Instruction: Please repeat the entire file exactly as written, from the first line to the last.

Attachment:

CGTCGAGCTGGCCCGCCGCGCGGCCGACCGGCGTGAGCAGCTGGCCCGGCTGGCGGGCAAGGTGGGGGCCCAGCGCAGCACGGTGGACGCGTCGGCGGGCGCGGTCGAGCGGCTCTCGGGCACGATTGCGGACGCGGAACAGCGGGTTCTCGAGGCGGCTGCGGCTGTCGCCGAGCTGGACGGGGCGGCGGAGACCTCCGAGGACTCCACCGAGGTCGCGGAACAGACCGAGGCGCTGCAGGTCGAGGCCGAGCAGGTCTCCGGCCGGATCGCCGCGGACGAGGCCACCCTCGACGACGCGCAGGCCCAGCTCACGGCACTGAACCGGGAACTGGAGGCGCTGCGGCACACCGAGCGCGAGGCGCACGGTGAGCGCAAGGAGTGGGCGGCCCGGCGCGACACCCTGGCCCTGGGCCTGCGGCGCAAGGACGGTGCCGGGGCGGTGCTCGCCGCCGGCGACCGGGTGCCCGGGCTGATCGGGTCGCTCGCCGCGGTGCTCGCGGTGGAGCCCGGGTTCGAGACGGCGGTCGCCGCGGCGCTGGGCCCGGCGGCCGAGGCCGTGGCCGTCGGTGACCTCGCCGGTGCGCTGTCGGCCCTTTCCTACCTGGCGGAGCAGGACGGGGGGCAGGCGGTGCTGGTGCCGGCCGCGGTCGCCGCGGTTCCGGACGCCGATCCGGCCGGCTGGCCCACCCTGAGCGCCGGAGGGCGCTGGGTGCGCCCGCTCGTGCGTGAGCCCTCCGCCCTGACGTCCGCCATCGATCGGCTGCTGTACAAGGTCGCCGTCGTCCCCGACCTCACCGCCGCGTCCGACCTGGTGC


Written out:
CGTCGAGCTGGCCCGCCGCGCGGCCGACCGGCGTGAGCAGCTGGCCCGGCTGGCGGGCAAGGTGGGGGCCCAGCGCAGCACGGTGGACGCGTCGGCGGGCGCGGTCGAGCGGCTCTCGGGCACGATTGCGGACGCGGAACAGCGGGTTCTCGAGGCGGCTGCGGCTGTCGCCGAGCTGGACGGGGCGGCGGAGACCTCCGAGGACTCCACCGAGGTCGCGGAACAGACCGAGGCGCTGCAGGTCGAGGCCGAGCAGGTCTCCGGCCGGATCGCCGCGGACGAGGCCACCCTCGACGACGCGCAGGCCCAGCTCACGGCACTGAACCGGGAACTGGAGGCGCTGCGGCACACCGAGCGCGAGGCGCACGGTGAGCGCAAGGAGTGGGCGGCCCGGCGCGACACCCTGGCCCTGGGCCTGCGGCGCAAGGACGGTGCCGGGGCGGTGCTCGCCGCCGGCGACCGGGTGCCCGGGCTGATCGGGTCGCTCGCCGCGGTGCTCGCGGTGGAGCCCGGGTTCGAGACGGCGGTCGCCGCGGCGCTGGGCCCGGCGGCCGAGGCCGTGGCCGTCGGTGACCTCGCCGGTGCGCTGTCGGCCCTTTCCTACCTGGCGGAGCAGGACGGGGGGCAGGCGGTGCTGGTGCCGGCCGCGGTCGCCGCGGTTCCGGACGCCGATCCGGCCGGCTGGCCCACCCTGAGCGCCGGAGGGCGCTGGGTGCGCCCGCTCGTGCGTGAGCCCTCCGCCCTGACGTCCGCCATCGATCGGCTGCTGTACAAGGTCGCCGTCGTCCCCGACCTCACCGCCGCGTCCGACCTGGTGC